Becoming the first recommended venues by our organization in Singapore and Mainland China
Chic, exotic and effortlessly cool – Bar Rouge's concept is the undisputed embodiment of the DJ, drink and dance culture. A trend-setting nightlife destination that gives revelers an energetic and fun brand of play only seen in some of the world’s finest clubs, Bar Rouge is a unique nightclub experience only found within Asia, marked with an international appeal.
The opening of Bar Rouge Shanghai in 2004 atop Bund 18 announced a new era in the city nightlife. Rapidly becoming the city’s go-to venue offering a unique combination of high style and unbeatable Shanghai skyline views from its rooftop terrace – Sexy crowds, international DJs, fantastic theme parties, and unique Champagne celebration rituals, contribute to its amazing ambiance night after night, becoming an icon of Shanghai’s glamorous nightlife. The club has hosted awe-inspiring performances from top DJs such as: David Guetta, Bob Sinclar, Dennis Ferrer and Claptone, to name just a few.
The latest renovation at the beginning of 2019 provides an evolved experience upon setting foot on to its new star-dazzled long entrance runway; a rectangular island bar centerpiece takes pride of place within the interior space, with the introduction of unrivalled interplay between club lights, sound system, 10 LED screens and a sweeping dance floor.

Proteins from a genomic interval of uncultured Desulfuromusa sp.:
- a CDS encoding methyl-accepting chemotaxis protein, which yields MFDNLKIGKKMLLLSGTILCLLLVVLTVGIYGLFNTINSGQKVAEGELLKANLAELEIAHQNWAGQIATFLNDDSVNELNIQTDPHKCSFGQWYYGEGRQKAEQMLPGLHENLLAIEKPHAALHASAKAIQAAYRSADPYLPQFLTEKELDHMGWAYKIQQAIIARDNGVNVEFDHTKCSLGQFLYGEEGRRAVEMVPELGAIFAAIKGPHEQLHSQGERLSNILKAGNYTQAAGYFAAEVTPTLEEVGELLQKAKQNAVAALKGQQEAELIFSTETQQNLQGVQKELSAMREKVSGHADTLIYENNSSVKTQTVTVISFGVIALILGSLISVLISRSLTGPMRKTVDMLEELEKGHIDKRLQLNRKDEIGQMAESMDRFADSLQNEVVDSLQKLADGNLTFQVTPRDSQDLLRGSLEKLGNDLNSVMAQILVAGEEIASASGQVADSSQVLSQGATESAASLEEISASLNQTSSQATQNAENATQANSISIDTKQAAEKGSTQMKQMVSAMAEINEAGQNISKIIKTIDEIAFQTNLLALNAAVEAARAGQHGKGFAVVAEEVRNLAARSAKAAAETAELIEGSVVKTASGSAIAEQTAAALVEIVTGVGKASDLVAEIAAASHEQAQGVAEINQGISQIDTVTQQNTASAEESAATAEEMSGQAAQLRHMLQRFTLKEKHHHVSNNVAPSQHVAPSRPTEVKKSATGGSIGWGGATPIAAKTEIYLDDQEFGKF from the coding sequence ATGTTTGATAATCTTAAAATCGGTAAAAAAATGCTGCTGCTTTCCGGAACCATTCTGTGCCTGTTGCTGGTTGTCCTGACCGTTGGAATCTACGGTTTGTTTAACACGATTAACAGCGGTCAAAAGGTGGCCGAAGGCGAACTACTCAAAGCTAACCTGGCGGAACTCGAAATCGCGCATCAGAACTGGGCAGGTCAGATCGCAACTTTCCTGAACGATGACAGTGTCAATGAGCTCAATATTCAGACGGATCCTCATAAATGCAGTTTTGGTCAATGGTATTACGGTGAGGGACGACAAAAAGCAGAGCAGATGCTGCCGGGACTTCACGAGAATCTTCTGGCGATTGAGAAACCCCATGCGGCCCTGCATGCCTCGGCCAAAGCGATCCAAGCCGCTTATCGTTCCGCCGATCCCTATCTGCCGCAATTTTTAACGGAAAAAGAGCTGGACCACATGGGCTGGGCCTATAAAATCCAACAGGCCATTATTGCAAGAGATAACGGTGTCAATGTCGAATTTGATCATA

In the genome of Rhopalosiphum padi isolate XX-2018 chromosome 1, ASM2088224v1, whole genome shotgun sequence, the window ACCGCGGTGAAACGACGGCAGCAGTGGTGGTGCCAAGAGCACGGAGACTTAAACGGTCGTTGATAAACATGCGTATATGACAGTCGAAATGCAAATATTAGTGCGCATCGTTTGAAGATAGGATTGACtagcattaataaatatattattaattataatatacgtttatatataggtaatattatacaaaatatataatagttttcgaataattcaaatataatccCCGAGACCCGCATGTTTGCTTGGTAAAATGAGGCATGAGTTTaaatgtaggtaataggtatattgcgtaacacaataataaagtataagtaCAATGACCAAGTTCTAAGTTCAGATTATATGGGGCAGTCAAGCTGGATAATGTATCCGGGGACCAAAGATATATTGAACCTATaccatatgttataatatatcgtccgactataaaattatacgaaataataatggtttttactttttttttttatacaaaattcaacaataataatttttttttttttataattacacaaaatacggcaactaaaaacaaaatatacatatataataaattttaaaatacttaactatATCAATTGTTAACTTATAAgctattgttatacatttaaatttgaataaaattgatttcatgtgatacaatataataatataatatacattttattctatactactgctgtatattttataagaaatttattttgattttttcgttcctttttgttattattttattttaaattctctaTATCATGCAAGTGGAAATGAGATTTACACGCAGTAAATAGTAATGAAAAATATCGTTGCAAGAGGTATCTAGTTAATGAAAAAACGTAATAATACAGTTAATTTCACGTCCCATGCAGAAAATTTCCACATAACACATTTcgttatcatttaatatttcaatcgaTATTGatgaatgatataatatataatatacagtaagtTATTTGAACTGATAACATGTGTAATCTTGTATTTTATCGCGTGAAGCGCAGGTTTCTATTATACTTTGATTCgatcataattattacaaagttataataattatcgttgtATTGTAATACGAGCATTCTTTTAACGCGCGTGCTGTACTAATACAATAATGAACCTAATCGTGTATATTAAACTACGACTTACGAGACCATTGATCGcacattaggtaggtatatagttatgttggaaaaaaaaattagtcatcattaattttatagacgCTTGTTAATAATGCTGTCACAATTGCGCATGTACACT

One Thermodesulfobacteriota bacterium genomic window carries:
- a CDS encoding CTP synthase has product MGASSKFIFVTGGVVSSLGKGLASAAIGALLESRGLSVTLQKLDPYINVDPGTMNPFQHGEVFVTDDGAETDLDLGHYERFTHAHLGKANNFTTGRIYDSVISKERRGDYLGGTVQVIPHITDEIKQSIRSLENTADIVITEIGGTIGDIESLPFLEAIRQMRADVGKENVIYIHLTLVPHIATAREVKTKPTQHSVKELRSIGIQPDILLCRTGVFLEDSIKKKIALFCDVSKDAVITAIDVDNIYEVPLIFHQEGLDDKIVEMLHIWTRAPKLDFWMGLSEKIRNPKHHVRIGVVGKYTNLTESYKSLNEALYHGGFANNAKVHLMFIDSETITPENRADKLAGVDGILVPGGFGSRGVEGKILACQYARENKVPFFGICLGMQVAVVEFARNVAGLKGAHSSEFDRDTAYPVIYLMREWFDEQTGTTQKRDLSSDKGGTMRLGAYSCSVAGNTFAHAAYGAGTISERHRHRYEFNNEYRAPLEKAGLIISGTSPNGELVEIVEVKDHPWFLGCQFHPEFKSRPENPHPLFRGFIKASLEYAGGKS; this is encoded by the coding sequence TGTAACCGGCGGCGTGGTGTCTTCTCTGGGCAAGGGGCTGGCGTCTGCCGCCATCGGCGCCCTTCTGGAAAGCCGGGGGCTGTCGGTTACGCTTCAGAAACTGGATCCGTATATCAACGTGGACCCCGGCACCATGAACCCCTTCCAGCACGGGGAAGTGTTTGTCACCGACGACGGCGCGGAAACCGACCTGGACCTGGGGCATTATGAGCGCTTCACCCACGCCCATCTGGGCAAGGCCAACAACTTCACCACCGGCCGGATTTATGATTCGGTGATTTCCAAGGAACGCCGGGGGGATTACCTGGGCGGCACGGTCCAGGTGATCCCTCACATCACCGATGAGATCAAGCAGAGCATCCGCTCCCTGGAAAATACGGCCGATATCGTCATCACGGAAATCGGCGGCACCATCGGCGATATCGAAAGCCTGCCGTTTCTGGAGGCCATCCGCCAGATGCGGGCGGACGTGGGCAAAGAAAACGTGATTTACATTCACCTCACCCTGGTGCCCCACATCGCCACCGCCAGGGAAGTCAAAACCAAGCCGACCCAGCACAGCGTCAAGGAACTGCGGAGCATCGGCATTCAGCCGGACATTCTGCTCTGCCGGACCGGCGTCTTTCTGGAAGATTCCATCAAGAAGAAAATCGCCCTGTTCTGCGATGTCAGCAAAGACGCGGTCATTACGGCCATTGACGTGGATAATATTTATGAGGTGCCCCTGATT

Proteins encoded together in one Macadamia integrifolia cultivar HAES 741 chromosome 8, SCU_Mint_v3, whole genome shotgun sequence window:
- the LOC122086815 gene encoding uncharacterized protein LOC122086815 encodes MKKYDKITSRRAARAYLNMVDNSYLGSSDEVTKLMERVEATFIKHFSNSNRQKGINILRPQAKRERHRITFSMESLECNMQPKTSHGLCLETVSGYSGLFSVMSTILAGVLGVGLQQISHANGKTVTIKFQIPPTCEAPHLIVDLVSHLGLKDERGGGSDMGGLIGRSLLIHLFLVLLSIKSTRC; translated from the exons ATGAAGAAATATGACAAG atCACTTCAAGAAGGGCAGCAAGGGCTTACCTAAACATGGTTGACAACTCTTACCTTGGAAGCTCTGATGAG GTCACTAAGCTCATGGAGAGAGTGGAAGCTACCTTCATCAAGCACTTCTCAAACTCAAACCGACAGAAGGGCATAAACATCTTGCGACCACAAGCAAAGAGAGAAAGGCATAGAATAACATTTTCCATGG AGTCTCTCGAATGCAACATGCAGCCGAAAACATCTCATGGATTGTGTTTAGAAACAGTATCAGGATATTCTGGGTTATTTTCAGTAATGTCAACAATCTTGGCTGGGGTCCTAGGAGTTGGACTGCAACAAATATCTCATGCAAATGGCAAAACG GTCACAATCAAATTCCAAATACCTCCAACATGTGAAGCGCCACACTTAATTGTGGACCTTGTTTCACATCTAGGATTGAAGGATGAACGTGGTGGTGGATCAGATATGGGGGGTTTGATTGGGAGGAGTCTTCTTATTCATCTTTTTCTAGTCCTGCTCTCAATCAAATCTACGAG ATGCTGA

The new rooftop terrace offers striking views over the futuristic skyline of Shanghai, featuring a larger elevated VIP seating area, and at the core of its design “Shanghai’s longest rooftop bar”, located on the Bund, promises an unforgettable nightlife experience from dusk till dawn. In 2017 Bar Rouge Singapore opened its doors As the first international outpost of Shanghai’s glamorous rooftop nightclub brand, since 2017 Bar Rouge Singapore (watch presentation video) takes crowning residence on the pinnacle of the tallest hotel in the city, the iconic Swissôtel The Stamford. From its 71st and 72nd floors, Bar Rouge Singapore delivers unparalleled and stunning views of the cityscape, overlooking quintessential local landmarks including the Singapore Flyer, Marina Bay as well as the urban jungle that Singapore boasts; earning the distinction as Asia’s Highest Dusk to Dawn Club.